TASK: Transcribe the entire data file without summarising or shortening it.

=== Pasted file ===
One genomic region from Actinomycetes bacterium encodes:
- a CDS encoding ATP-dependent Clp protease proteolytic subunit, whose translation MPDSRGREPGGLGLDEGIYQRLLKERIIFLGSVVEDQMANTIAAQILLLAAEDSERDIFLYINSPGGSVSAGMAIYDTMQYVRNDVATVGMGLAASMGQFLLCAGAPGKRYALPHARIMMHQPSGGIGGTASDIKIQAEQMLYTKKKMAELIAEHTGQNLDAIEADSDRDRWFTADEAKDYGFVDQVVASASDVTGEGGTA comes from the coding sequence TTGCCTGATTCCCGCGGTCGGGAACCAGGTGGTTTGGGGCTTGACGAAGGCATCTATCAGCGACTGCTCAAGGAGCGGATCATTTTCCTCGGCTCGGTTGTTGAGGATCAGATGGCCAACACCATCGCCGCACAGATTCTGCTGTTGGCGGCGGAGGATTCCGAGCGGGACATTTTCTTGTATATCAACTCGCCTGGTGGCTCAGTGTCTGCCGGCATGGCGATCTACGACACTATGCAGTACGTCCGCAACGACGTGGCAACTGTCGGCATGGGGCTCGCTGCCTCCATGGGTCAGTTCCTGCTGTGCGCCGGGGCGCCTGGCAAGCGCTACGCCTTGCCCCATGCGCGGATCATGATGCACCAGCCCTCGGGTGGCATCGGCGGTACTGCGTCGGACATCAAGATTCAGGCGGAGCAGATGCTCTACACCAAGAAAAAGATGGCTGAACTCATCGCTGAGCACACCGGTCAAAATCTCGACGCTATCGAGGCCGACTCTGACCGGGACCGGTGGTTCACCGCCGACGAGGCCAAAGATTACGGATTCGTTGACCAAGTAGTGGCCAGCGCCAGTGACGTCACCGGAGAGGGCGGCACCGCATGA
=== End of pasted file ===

One genomic region from Actinomycetes bacterium encodes:
- a CDS encoding ATP-dependent Clp protease proteolytic subunit, whose translation MPDSRGREPGGLGLDEGIYQRLLKERIIFLGSVVEDQMANTIAAQILLLAAEDSERDIFLYINSPGGSVSAGMAIYDTMQYVRNDVATVGMGLAASMGQFLLCAGAPGKRYALPHARIMMHQPSGGIGGTASDIKIQAEQMLYTKKKMAELIAEHTGQNLDAIEADSDRDRWFTADEAKDYGFVDQVVASASDVTGEGGTA comes from the coding sequence TTGCCTGATTCCCGCGGTCGGGAACCAGGTGGTTTGGGGCTTGACGAAGGCATCTATCAGCGACTGCTCAAGGAGCGGATCATTTTCCTCGGCTCGGTTGTTGAGGATCAGATGGCCAACACCATCGCCGCACAGATTCTGCTGTTGGCGGCGGAGGATTCCGAGCGGGACATTTTCTTGTATATCAACTCGCCTGGTGGCTCAGTGTCTGCCGGCATGGCGATCTACGACACTATGCAGTACGTCCGCAACGACGTGGCAACTGTCGGCATGGGGCTCGCTGCCTCCATGGGTCAGTTCCTGCTGTGCGCCGGGGCGCCTGGCAAGCGCTACGCCTTGCCCCATGCGCGGATCATGATGCACCAGCCCTCGGGTGGCATCGGCGGTACTGCGTCGGACATCAAGATTCAGGCGGAGCAGATGCTCTACACCAAGAAAAAGATGGCTGAACTCATCGCTGAGCACACCGGTCAAAATCTCGACGCTATCGAGGCCGACTCTGACCGGGACCGGTGGTTCACCGCCGACGAGGCCAAAGATTACGGATTCGTTGACCAAGTAGTGGCCAGCGCCAGTGACGTCACCGGAGAGGGCGGCACCGCATGA